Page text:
Frankly not because it’s true that it’s a club and a city I know. I have been there several times. I am a friend of Eduard Coetzee, the CEO (Editor’s note from the CEO) of the Sharks who has also played in Bayonne and Biarritz and is a very good person. I also know a few staff members. I know there is a family spirit and a work ethic that will go well for me there. So I’m not afraid of this outing, it’s more the logistical and family part that is complex.
Looks like you already know this team and this city?
My first contacts with the Sharks go back a long time when Frédéric Michalak went to play there, I went to visit him. In 2017 we returned to this city with the French team during a deadly tour against the Springboks and that was when I was able to talk to Eduard Coetzee about Sharks management. Then, just before taking on the project in Bayonne, in an exchange program I went to spend a week with them. They had welcomed me with open arms.
What do you like about this club?
I am still discovering South African rugby but they are real people, a club with history, traditions and some prestige. There is a real culture of work and respect. Coach friends often tell me that generations change and that you have to adapt because it’s getting harder and harder, but there you get the impression that there is an education among young players and a respect for the hierarchy. This rugby is world champion with specific game guidelines, but am I also going to understand how these guys, with a lot of simplicity and authenticity, are world champions? I think I really have a lot to learn.
Are you looking forward to this new challenge?
Yes, I can’t wait, but it’s true that I appreciate that moment of rest I needed. In recent years I have really felt like I am in a washing machine. Honestly, by the end of June I wouldn’t have had the energy to go back. At the end of the season I was calm but also exhausted, so I appreciate that break. I will also like to leave in mid-August because I still don’t like to stay too long doing nothing.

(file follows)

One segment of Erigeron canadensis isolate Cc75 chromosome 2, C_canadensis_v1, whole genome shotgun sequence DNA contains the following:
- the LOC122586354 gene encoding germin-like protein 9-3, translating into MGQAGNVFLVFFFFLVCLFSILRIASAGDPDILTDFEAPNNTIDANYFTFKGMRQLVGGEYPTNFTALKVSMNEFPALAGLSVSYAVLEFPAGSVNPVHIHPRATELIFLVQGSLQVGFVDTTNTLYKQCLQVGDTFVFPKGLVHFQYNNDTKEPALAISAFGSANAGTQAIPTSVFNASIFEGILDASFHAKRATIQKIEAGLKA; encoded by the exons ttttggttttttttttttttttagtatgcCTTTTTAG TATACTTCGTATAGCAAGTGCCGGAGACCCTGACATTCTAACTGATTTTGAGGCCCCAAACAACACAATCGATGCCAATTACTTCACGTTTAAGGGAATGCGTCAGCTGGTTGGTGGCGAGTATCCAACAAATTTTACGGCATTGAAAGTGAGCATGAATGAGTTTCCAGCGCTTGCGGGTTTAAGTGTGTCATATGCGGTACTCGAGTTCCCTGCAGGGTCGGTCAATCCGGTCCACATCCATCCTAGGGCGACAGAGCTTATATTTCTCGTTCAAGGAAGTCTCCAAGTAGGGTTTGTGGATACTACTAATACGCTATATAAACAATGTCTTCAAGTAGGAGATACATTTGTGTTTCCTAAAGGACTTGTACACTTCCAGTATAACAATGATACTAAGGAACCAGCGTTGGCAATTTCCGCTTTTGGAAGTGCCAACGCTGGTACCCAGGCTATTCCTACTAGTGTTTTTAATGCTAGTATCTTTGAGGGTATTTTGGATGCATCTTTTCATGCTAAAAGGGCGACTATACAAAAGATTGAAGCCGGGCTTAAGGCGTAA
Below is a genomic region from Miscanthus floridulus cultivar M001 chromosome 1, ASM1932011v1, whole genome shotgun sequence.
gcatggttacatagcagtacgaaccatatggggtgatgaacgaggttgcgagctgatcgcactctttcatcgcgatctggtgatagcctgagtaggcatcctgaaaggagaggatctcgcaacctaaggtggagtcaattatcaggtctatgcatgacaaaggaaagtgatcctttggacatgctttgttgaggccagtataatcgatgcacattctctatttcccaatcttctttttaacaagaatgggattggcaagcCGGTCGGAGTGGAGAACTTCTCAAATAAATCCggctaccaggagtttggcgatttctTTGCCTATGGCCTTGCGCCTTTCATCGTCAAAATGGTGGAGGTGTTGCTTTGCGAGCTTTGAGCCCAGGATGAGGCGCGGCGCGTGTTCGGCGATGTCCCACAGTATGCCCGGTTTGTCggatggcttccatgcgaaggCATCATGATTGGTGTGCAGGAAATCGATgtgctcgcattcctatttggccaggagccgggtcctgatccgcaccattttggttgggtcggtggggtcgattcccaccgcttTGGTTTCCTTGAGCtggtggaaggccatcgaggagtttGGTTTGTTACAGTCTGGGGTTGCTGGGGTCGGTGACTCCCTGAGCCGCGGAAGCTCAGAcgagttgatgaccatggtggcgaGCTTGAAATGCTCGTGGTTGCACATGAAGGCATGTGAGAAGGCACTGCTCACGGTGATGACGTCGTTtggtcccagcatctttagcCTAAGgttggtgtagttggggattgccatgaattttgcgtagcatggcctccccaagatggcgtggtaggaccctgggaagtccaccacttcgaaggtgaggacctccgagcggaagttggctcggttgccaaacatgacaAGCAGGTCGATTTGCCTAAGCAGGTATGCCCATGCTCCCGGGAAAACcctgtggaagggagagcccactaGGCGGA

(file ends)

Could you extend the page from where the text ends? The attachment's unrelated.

What do you think of the integration of South African teams in the European Cup?
Inevitably it will no longer be the European Cup as we know it, but it may be the start of a new competition. Today we realize that the European Cup offers a lot of Franco-French duels apart from Leinster and Exeter and I think that if this competition wants to maintain its appeal it has to open up to other rugby territories where there is a lot of passion. Rugby in South Africa is a religion. It’s everywhere in schools. At the sporting level, it is clear that this is an opportunity to make this competition more attractive. The Sharks are eager to perform in Europe, no doubt.
What will be your exact role within the Sharks staff?
I had to integrate with an already prepared staff so it is true that I was appointed to take care of the rucks. He had a need for collisions and confrontations in approaching this gaming sector at the European level. Personally, I am interested in diving back into something more concrete, but I think our exchanges will go beyond this framework and I think I would also have other missions, especially in the study of European teams.
What are your goals with this team?
Obviously winning. Today the Sharks are in a process of acting and want to weigh in on the competitions they play. They come out of a complicated season in which they have not achieved their goals. What I hope is to win, to participate in a rich human adventure, to progress as a coach, and to return as best I can the trust they have placed in me. This challenge will be tough because there are many internationals on this team and the model is such that the Springboks spend six months with the national team, so it is true that it is an additional difficulty to succeed in the league.
Are you from Gers, have you ever considered going back to your roots later in your career?
I started rugby in the future Massylvain, today my sister is still president of this club. I think when I finish the hustle and bustle of professional rugby it would make sense to go back to my village or even Auch to lend a hand to these simple people who keep rugby on the field alive. I admit that at the moment I hadn’t really thought about it, but it’s true that going back to this rugby everything it has given me might make sense.